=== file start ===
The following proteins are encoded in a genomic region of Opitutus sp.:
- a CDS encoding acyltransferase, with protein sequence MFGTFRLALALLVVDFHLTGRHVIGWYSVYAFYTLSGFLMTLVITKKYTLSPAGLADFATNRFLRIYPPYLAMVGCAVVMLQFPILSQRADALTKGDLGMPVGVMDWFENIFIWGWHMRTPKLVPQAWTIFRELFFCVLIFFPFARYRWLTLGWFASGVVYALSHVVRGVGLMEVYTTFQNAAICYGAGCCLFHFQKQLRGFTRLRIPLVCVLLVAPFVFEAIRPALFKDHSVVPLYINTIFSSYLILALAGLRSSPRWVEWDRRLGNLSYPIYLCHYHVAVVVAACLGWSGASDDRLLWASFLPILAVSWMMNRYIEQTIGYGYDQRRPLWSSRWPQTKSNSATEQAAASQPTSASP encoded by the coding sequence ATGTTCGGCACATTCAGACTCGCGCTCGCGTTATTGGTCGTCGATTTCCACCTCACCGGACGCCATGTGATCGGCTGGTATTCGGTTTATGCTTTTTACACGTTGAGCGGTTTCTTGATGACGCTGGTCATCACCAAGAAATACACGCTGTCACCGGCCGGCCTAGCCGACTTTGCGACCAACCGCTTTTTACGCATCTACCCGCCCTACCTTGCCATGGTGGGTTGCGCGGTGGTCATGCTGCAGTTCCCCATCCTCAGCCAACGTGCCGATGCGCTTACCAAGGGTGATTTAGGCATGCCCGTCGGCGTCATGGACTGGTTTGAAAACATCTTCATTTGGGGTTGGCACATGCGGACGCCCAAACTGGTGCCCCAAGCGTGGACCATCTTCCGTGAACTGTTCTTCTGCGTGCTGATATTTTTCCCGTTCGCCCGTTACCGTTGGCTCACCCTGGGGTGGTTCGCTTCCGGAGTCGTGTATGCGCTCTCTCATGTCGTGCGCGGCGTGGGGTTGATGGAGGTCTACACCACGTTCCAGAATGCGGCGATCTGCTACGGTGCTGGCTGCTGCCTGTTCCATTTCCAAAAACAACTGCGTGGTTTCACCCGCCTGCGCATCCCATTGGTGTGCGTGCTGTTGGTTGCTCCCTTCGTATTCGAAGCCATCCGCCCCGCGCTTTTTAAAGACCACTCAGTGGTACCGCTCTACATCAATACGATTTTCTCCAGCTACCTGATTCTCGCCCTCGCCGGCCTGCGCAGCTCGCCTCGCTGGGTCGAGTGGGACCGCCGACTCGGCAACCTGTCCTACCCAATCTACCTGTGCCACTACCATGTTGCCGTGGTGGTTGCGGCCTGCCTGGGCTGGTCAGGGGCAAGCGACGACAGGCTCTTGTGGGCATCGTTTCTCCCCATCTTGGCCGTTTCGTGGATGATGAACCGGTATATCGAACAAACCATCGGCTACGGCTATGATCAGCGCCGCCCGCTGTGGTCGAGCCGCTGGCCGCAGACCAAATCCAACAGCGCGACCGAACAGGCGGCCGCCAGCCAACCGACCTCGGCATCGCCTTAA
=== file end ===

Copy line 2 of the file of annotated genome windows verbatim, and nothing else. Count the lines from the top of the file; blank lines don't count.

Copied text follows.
- a CDS encoding acyltransferase, with protein sequence MFGTFRLALALLVVDFHLTGRHVIGWYSVYAFYTLSGFLMTLVITKKYTLSPAGLADFATNRFLRIYPPYLAMVGCAVVMLQFPILSQRADALTKGDLGMPVGVMDWFENIFIWGWHMRTPKLVPQAWTIFRELFFCVLIFFPFARYRWLTLGWFASGVVYALSHVVRGVGLMEVYTTFQNAAICYGAGCCLFHFQKQLRGFTRLRIPLVCVLLVAPFVFEAIRPALFKDHSVVPLYINTIFSSYLILALAGLRSSPRWVEWDRRLGNLSYPIYLCHYHVAVVVAACLGWSGASDDRLLWASFLPILAVSWMMNRYIEQTIGYGYDQRRPLWSSRWPQTKSNSATEQAAASQPTSASP encoded by the coding sequence ATGTTCGGCACATTCAGACTCGCGCTCGCGTTATTGGTCGTCGATTTCCACCTCACCGGACGCCATGTGATCGGCTGGTATTCGGTTTATGCTTTTTACACGTTGAGCGGTTTCTTGATGACGCTGGTCATCACCAAGAAATACACGCTGTCACCGGCCGGCCTAGCCGACTTTGCGACCAACCGCTTTTTACGCATCTACCCGCCCTACCTTGCCATGGTGGGTTGCGCGGTGGTCATGCTGCAGTTCCCCATCCTCAGCCAACGTGCCGATGCGCTTACCAAGGGTGATTTAGGCATGCCCGTCGGCGTCATGGACTGGTTTGAAAACATCTTCATTTGGGGTTGGCACATGCGGACGCCCAAACTGGTGCCCCAAGCGTGGACCATCTTCCGTGAACTGTTCTTCTGCGTGCTGATATTTTTCCCGTTCGCCCGTTACCGTTGGCTCACCCTGGGGTGGTTCGCTTCCGGAGTCGTGTATGCGCTCTCTCATGTCGTGCGCGGCGTGGGGTTGATGGAGGTCTACACCACGTTCCAGAATGCGGCGATCTGCTACGGTGCTGGCTGCTGCCTGTTCCATTTCCAAAAACAACTGCGTGGTTTCACCCGCCTGCGCATCCCATTGGTGTGCGTGCTGTTGGTTGCTCCCTTCGTATTCGAAGCCATCCGCCCCGCGCTTTTTAAAGACCACTCAGTGGTACCGCTCTACATCAATACGATTTTCTCCAGCTACCTGATTCTCGCCCTCGCCGGCCTGCGCAGCTCGCCTCGCTGGGTCGAGTGGGACCGCCGACTCGGCAACCTGTCCTACCCAATCTACCTGTGCCACTACCATGTTGCCGTGGTGGTTGCGGCCTGCCTGGGCTGGTCAGGGGCAAGCGACGACAGGCTCTTGTGGGCATCGTTTCTCCCCATCTTGGCCGTTTCGTGGATGATGAACCGGTATATCGAACAAACCATCGGCTACGGCTATGATCAGCGCCGCCCGCTGTGGTCGAGCCGCTGGCCGCAGACCAAATCCAACAGCGCGACCGAACAGGCGGCCGCCAGCCAACCGACCTCGGCATCGCCTTAA